weight of the paver and material, as with a towed paver. However, for highway travel the suspension assemblies 33 are so actuated as to tilt'the paver and raise the screed plate assembly 29 from the pavement. The preferred suspension assembly 33 is a bogie-type assembly. The suspension assembly 33 at the left of FIG. 1 is illustrated in FIG. 3; a corresponding assembly at the other side is a mirror image thereof.
A longitudinally extending principal frame member generally designated 34 is a welded assembly made of steel plate members arranged vertically. When viewed in plan form it consists of two generally U-shaped portions: a broader forward U'shaped portion 35 between which the forward drive wheels are mounted, and a narrower rear frame portion 36 between which a rear drive wheel is mounted. As best seen from FIG. 3, the outer'side of the rear frame portion 36 is a continuation of the outer side of the forward portion 35; whereas the inner side of the narrower rear frame portion 36 extends aft from approximately the midpoint of the lateral member 37 of the forward U-shaped portion 35. Immediately forward of the lateral member 37 is welded a tubular principal trunnion mount 38; from it outer and inner side frame portions 39, 40 extend forwardly. As seen in FIG. 3 the inner side 40 has an upwardly rounded reinforced part 41 whose strength compensates for the partial slots 42 which extend upwardly from itslower edge and arcuately about a forward bogie axis 44 at the forward ends of the side frame portions 39, 40.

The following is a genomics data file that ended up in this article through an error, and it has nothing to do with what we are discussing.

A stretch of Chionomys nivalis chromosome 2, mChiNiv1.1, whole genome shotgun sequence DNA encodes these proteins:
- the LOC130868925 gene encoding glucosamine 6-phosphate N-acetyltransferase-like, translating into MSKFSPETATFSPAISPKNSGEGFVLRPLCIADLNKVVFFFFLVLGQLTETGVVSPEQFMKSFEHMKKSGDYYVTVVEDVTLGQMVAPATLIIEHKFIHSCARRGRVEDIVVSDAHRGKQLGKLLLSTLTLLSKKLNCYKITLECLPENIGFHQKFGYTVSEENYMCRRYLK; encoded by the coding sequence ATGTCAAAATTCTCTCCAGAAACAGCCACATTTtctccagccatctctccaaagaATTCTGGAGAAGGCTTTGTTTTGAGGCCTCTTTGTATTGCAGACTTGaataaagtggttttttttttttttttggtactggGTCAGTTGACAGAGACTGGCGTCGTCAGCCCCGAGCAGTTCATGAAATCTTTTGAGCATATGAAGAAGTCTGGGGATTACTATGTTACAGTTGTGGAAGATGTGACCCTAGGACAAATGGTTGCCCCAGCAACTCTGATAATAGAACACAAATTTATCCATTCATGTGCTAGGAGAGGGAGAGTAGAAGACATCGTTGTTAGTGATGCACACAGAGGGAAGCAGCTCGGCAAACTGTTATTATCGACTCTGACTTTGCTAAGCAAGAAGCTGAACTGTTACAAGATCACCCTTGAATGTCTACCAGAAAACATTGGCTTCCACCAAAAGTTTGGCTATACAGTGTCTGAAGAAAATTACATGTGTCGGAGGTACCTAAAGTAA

The rear U-shaped frame portion 36 comprises similar inner and outer side plates 46 whose rear upwardslanting portions 47 are bridged by a rigidconnector plate 48, on which is welded an attachment fitting 49 for the vertical actuating strut hereafter described. A rear wheel axle 51 is mounted between the rear portion of the side plates 46 by bearings 52 in adjustable plates 53 which position the rear axle 51 slightly aft of the center 'of gravity of the suspended paver portions as illustrated in FIG. 5.
The tubular trunnion mounts 38 of the left and right suspension assemblies 33 are at a common lateral axis of the paver 10. This common axis is well forward of the center of gravity of the suspended portions of the paver 10. In normal operation, when no pressureis exerted on the attachment fitting 49, each suspension assembly 33 as a whole may pivot on the common lateral axis of the trunnions 38, dividing the suspended weight between the rear axle 51 and the forward bogie axis 44.